Traffic begins to back up on Coldwater Canyon Avenue at Ventura Boulevard… (Al Seib / Los Angeles Times )
At 8:30 a.m. Saturday, the Rev. Dan Justin will don a black cassock and sash, lead his congregation to the sidewalk outside St. Michael & All Angels Church and sprinkle holy water on the bulldozers, trucks and cranes gathered along Coldwater Canyon Avenue.
As Justin improvises a prayer, the machinery will growl to life. Saturday marks the start of a monthlong construction project that will choke off a vital mountain artery connecting the Westside to the San Fernando Valley.
"We want to tell the crews, 'Hey, we're with you on this,'" Justin said. "It's a nicer alternative to all the angry commuters."
A 2.1-mile segment of the twisting route prized by commuters will be closed during business hours through April 25. The roughly 1,300 cars per hour that travel the road will have to go elsewhere, which officials warn will increase traffic on commuter lifelines that connect the Westside and the Valley: Laurel Canyon, Cahuenga, Beverly Glen and Sepulveda boulevards.
"We know everyone expects it to be total chaos," said Jeff Bray, a Department of Water and Power superintendent overseeing the project. Officials are hoping scare tactics will create a "Carmageddon effect" — eerily quiet streets similar to those seen during construction shutdowns of the 405 Freeway in 2011 and 2012.
Coldwater Canyon will be completely closed from Ventura Boulevard to Mulholland Drive from 8:30 a.m. to 7 p.m. Mondays through Fridays and from 8:30 a.m. to 6 p.m. Saturdays. At night and on Sundays, one lane will be open in each direction.
The closures are part of a $62-million DWP project to replace half a mile of 99-year-old water pipe. Four years ago, part of the main broke at Ventura Boulevard and Coldwater Canyon, causing $7 million in damage when an estimated 4 million gallons of water flooded homes and businesses.
Residents in some 250 homes that can be accessed only via Coldwater Canyon, as well as those needing to reach churches, schools and businesses in the canyon, have received special passes, Bray said.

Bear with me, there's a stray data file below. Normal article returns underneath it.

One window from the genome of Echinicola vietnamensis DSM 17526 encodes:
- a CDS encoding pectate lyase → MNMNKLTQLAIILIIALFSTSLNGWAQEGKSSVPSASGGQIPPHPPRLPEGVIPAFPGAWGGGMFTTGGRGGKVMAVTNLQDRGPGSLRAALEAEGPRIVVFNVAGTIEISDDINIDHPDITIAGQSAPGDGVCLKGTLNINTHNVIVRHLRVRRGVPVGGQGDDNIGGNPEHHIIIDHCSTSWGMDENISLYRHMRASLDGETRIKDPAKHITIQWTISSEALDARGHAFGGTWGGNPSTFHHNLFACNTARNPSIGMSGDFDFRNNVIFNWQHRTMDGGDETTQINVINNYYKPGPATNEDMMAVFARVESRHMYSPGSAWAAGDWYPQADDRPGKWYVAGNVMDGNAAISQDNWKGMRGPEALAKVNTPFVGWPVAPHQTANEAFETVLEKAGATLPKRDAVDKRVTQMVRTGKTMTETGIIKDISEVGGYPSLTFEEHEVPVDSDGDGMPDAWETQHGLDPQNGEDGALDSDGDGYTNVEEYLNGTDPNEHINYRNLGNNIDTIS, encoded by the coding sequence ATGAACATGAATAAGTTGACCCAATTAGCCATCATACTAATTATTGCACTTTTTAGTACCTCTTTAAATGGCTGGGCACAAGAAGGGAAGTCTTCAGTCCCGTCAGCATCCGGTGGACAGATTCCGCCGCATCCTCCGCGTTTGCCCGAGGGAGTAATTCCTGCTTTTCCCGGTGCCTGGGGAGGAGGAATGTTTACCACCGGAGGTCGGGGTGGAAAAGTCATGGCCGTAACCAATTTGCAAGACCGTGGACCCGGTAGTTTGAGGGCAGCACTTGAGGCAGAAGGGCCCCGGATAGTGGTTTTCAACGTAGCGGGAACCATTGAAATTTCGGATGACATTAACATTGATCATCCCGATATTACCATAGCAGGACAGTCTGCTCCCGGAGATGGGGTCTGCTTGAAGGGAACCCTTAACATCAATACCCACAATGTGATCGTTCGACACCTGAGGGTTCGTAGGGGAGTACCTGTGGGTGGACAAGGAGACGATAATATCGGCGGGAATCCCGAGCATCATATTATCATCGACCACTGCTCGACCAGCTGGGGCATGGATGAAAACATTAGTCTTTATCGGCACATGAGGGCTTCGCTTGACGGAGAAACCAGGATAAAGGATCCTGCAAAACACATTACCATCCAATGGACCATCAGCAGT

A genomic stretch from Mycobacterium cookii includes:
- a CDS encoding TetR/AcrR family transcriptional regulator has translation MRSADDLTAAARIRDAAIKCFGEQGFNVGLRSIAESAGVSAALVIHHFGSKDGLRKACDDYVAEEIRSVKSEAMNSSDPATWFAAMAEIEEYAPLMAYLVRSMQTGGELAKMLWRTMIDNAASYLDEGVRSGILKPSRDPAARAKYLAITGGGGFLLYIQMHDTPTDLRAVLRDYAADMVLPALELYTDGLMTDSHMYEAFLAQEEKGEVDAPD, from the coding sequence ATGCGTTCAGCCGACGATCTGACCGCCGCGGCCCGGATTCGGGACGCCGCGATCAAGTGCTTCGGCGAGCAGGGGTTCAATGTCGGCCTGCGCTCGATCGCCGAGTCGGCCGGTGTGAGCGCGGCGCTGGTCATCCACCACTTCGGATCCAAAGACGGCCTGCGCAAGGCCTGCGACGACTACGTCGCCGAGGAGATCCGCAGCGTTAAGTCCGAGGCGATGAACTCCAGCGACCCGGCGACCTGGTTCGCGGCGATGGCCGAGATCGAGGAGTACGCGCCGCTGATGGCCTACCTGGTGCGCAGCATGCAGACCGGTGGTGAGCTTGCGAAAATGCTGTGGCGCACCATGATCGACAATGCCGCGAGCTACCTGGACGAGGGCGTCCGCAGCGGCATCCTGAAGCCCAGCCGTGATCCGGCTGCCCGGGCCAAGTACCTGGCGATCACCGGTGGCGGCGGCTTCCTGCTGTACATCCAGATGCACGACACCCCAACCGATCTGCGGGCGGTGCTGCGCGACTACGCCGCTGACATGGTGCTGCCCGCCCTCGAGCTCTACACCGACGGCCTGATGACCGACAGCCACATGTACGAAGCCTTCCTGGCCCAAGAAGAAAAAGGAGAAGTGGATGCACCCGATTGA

Residents and business owners who remember the 2009 flooding regard the construction with a mixture of resignation and dread. It will help in the long run, they acknowledge, but meanwhile will create a traffic headache.
"It's already horrible, and this is going to ratchet it up exponentially," said Craig Borders, 43. He lives off Laurel Canyon and fears the traffic spillover will make it impossible to get around. A producer, he's considering a temporary job in Florida to escape "this monthlong nightmare."
Even when the closures end, road construction will continue as DWP crews bore under Ventura and finish more pipe work. Nearby business owners who depend on Coldwater Canyon drivers are bracing for slower sales.
"Our lifeline is Coldwater Canyon," said Toros Deurdulian, 77, who owns the 76 gas station at Coldwater Canyon and Ventura. Since the construction crews showed up, Deurdulian said, his sales have dropped by 1,500 gallons a day — a 30% loss. And with fewer gas sales, he's also selling fewer snacks, drinks and cigarettes.
"We've seen this before, but never like this," said Deurdulian, who has run the station for 21 years.
The construction coincides with Holy Week, the religious celebrations that lead up to Easter Sunday. The road will be open on Good Friday.
Most choir practices, youth group meetings and classes for adults at Justin's church have been canceled during April. A number of 12-step meeting groups will relocate during construction because members are anonymous, Justin said, and don't want to apply for passes.
The upper campus of Harvard-Westlake School sits just south of Ventura on Coldwater Canyon, and the DWP is asking parents to use alternate routes and keep their passes at hand. The bell rings at 8:30 a.m., the same time daily construction will start.